Personally, if I was in your position (having ripped to MP3 my whole collection and re-tagged everything) then I'd seriously considier doing some listening tests to make sure all the work of re-ripping is worth it. Several blind tests have found that Lame MP3s with an alt.preset setting can not be differentiated from the original (or FLAC). If it doesn't sound better to you then its not worth it. A decent stereo probably less to do with it than how good your ears are... and clearly thats a personal choice.

Having said that, I also use FLAC as I don't want to rip my CDs ever again... and space is cheap.

For future reference (especially if ripping straight to Mp3), you're better off editing your tags in EAC before you rip. Then if you need to re-rip again in the future, EAC will remember the updated tags for that CD.

ss.

pfarrell
2005-11-08, 15:34
On Tue, 2005-11-08 at 14:23 -0800, street_samurai wrote:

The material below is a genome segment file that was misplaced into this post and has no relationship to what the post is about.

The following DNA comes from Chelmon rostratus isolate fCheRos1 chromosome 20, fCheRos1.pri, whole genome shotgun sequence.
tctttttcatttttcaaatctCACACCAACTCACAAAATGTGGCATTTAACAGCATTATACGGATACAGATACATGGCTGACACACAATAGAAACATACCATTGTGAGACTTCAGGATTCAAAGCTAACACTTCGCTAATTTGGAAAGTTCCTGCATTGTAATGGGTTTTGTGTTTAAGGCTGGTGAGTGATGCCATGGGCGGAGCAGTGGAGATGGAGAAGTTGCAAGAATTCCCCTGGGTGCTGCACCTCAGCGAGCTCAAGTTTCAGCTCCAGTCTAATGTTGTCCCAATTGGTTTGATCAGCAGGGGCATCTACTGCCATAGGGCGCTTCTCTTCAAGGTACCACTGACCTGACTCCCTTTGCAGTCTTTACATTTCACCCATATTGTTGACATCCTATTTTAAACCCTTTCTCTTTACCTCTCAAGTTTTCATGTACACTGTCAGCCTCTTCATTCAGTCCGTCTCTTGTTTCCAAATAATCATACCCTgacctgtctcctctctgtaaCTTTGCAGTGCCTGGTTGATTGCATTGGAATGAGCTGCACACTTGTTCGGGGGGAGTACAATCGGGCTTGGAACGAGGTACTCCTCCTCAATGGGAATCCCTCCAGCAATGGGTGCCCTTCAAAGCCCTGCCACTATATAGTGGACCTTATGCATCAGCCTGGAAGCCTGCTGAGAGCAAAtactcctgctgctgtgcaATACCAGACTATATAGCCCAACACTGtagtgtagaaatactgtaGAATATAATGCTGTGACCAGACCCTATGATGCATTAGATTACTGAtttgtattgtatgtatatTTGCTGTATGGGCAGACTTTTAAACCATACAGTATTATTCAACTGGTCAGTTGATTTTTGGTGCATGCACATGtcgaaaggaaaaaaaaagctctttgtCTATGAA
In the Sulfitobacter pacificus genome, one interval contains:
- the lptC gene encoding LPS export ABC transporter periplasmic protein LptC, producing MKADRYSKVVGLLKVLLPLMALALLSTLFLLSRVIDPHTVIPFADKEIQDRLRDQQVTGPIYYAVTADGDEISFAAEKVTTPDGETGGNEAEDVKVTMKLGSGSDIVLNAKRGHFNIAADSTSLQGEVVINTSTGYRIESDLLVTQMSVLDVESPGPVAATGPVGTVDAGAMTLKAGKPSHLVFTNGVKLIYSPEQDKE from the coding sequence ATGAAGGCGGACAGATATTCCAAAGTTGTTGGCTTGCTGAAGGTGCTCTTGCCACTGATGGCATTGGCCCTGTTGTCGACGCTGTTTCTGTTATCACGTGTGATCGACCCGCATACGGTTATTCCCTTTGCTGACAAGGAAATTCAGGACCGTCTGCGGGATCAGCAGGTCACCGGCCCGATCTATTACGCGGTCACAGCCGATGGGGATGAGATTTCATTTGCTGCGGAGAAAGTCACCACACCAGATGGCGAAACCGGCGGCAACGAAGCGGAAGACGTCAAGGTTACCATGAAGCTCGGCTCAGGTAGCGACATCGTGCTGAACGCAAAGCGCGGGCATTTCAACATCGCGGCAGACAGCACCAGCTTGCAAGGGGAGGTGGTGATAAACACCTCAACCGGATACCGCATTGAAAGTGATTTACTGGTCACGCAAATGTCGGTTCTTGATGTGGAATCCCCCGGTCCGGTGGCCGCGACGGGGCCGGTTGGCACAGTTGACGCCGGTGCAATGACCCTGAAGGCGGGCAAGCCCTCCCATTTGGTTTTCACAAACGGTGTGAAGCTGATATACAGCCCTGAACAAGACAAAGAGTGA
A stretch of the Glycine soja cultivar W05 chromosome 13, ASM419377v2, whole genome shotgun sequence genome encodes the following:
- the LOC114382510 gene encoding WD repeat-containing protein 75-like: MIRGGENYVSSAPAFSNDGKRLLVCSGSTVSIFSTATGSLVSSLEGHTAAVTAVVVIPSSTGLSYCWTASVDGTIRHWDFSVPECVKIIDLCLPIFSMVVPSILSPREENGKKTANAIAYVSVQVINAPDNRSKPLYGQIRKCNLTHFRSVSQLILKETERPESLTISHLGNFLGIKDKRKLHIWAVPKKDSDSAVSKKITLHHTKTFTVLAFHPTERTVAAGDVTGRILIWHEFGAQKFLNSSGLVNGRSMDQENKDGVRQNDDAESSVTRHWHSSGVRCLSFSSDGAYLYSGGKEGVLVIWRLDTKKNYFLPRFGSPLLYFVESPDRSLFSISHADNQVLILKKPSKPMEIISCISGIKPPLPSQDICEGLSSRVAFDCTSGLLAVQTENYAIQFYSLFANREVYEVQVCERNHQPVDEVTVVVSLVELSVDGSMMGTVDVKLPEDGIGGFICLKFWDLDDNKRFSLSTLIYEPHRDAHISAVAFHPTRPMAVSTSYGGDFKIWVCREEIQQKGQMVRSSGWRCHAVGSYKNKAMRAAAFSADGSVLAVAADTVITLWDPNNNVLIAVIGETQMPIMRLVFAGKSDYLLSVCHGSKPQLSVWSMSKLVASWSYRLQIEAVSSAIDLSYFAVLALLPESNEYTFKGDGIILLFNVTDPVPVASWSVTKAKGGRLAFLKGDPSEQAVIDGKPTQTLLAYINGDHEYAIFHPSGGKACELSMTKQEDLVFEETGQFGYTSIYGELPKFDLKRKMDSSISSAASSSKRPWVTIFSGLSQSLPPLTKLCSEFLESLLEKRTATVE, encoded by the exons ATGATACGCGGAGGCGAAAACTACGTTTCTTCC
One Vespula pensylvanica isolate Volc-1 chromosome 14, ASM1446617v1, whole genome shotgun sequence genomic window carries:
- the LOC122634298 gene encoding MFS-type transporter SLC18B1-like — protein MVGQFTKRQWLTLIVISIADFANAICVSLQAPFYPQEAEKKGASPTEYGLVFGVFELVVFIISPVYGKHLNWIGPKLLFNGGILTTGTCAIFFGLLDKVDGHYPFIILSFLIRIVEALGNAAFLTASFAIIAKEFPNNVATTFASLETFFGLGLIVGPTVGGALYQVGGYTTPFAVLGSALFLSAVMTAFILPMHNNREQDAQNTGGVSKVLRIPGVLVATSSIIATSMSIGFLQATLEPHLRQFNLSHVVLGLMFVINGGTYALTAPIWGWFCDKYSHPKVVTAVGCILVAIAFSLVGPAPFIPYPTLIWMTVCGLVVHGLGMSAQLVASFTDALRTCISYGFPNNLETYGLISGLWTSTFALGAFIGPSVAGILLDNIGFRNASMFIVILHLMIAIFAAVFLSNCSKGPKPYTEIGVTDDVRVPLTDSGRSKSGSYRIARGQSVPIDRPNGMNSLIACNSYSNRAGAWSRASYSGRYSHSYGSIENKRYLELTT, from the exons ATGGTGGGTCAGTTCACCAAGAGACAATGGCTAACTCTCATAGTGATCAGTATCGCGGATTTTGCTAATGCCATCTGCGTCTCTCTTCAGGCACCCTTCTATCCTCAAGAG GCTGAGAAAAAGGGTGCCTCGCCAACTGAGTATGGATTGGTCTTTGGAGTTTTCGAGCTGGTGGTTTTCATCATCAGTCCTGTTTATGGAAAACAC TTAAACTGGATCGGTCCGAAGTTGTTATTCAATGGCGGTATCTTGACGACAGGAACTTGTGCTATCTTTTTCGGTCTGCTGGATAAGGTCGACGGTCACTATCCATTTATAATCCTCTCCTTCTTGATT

> mrfantasy Wrote:
> > First, I'll engage in a little heresy and say if all your MP3s are >
> > 192Kbps, and you never plan on transcoding (even to lower bitrate MP3)
> > then you'll probably not notice moving to FLAC unless you have a decent
> > stereo and are particularly sensitive to such things. If you have an
> > SB2/SB3 it's simple to rip your favorite album to FLAC and do some A/B
> > comparison (best if you can make it double blind!)
>
> Personally, if I was in your position (having ripped to MP3 my whole
> collection and re-tagged everything) then I'd seriously considier doing
> some listening tests to make sure all the work of re-ripping is worth
> it.

True, proposing anything other than FLAC is a sin.
And I ripped my whole collection into flac from the beginning.

But if I had done it once in high quality MP3, I would
think long and hard about redoing some groups of CDs
(i.e. genres where sound quality is not all that important),
just to avoid handling all the blasted CDs again.

For me, a lot of pop/rock doesn't really need it.